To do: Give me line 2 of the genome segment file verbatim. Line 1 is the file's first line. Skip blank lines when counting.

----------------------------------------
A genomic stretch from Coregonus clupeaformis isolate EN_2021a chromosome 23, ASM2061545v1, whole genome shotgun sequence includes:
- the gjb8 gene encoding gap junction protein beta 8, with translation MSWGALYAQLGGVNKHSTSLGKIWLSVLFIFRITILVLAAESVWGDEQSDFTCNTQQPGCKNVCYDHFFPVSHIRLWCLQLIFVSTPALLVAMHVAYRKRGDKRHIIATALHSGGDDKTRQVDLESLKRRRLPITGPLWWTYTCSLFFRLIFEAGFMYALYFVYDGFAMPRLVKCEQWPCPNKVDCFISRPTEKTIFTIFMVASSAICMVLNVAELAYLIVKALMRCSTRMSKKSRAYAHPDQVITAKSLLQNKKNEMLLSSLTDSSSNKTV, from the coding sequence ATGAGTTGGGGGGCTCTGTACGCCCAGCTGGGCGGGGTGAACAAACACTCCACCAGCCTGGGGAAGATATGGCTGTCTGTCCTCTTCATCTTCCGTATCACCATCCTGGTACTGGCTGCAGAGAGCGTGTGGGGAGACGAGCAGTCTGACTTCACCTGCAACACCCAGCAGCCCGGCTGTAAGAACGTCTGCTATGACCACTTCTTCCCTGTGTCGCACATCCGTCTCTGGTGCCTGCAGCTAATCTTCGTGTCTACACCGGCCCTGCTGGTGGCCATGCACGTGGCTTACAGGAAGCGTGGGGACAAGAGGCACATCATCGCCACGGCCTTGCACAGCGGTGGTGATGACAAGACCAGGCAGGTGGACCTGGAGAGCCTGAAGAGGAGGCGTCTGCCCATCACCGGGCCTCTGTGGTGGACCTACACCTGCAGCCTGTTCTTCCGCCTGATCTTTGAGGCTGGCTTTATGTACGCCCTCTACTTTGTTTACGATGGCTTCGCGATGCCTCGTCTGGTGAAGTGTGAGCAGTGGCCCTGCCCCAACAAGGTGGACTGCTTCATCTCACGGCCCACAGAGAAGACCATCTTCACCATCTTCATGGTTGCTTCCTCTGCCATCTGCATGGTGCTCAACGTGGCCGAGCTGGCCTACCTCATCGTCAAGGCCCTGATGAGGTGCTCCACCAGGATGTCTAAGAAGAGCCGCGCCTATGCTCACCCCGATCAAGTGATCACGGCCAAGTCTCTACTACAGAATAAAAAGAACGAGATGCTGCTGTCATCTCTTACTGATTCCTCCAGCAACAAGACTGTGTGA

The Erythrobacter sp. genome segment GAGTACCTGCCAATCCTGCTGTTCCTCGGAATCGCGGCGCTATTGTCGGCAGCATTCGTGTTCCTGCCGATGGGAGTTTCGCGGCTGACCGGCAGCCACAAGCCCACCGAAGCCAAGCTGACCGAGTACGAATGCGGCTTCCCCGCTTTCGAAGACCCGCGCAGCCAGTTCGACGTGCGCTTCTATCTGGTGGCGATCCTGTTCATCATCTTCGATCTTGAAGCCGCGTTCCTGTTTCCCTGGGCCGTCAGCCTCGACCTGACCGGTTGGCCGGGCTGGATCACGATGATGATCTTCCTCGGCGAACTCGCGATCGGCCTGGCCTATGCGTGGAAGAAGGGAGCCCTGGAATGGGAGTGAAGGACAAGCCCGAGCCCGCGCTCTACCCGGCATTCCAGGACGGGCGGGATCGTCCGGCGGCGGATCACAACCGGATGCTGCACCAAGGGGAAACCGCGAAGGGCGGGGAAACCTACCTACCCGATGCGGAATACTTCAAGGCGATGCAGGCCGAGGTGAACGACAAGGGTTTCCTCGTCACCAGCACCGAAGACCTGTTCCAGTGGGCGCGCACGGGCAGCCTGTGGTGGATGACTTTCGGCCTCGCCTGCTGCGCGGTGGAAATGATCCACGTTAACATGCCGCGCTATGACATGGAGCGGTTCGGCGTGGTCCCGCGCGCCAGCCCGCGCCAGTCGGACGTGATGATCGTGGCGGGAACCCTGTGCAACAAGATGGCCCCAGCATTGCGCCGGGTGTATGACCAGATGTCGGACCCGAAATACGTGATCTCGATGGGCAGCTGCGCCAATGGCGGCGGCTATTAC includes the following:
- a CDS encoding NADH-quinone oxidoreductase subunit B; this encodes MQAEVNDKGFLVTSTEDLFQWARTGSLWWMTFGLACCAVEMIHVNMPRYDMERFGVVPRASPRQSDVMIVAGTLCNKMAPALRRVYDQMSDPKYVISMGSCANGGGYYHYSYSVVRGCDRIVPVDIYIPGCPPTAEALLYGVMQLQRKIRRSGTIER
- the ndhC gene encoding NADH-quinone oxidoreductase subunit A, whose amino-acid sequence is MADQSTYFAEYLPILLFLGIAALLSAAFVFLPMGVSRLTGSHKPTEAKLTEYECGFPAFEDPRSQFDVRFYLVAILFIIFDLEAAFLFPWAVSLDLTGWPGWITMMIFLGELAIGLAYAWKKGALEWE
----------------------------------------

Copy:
- the gjb8 gene encoding gap junction protein beta 8, with translation MSWGALYAQLGGVNKHSTSLGKIWLSVLFIFRITILVLAAESVWGDEQSDFTCNTQQPGCKNVCYDHFFPVSHIRLWCLQLIFVSTPALLVAMHVAYRKRGDKRHIIATALHSGGDDKTRQVDLESLKRRRLPITGPLWWTYTCSLFFRLIFEAGFMYALYFVYDGFAMPRLVKCEQWPCPNKVDCFISRPTEKTIFTIFMVASSAICMVLNVAELAYLIVKALMRCSTRMSKKSRAYAHPDQVITAKSLLQNKKNEMLLSSLTDSSSNKTV, from the coding sequence ATGAGTTGGGGGGCTCTGTACGCCCAGCTGGGCGGGGTGAACAAACACTCCACCAGCCTGGGGAAGATATGGCTGTCTGTCCTCTTCATCTTCCGTATCACCATCCTGGTACTGGCTGCAGAGAGCGTGTGGGGAGACGAGCAGTCTGACTTCACCTGCAACACCCAGCAGCCCGGCTGTAAGAACGTCTGCTATGACCACTTCTTCCCTGTGTCGCACATCCGTCTCTGGTGCCTGCAGCTAATCTTCGTGTCTACACCGGCCCTGCTGGTGGCCATGCACGTGGCTTACAGGAAGCGTGGGGACAAGAGGCACATCATCGCCACGGCCTTGCACAGCGGTGGTGATGACAAGACCAGGCAGGTGGACCTGGAGAGCCTGAAGAGGAGGCGTCTGCCCATCACCGGGCCTCTGTGGTGGACCTACACCTGCAGCCTGTTCTTCCGCCTGATCTTTGAGGCTGGCTTTATGTACGCCCTCTACTTTGTTTACGATGGCTTCGCGATGCCTCGTCTGGTGAAGTGTGAGCAGTGGCCCTGCCCCAACAAGGTGGACTGCTTCATCTCACGGCCCACAGAGAAGACCATCTTCACCATCTTCATGGTTGCTTCCTCTGCCATCTGCATGGTGCTCAACGTGGCCGAGCTGGCCTACCTCATCGTCAAGGCCCTGATGAGGTGCTCCACCAGGATGTCTAAGAAGAGCCGCGCCTATGCTCACCCCGATCAAGTGATCACGGCCAAGTCTCTACTACAGAATAAAAAGAACGAGATGCTGCTGTCATCTCTTACTGATTCCTCCAGCAACAAGACTGTGTGA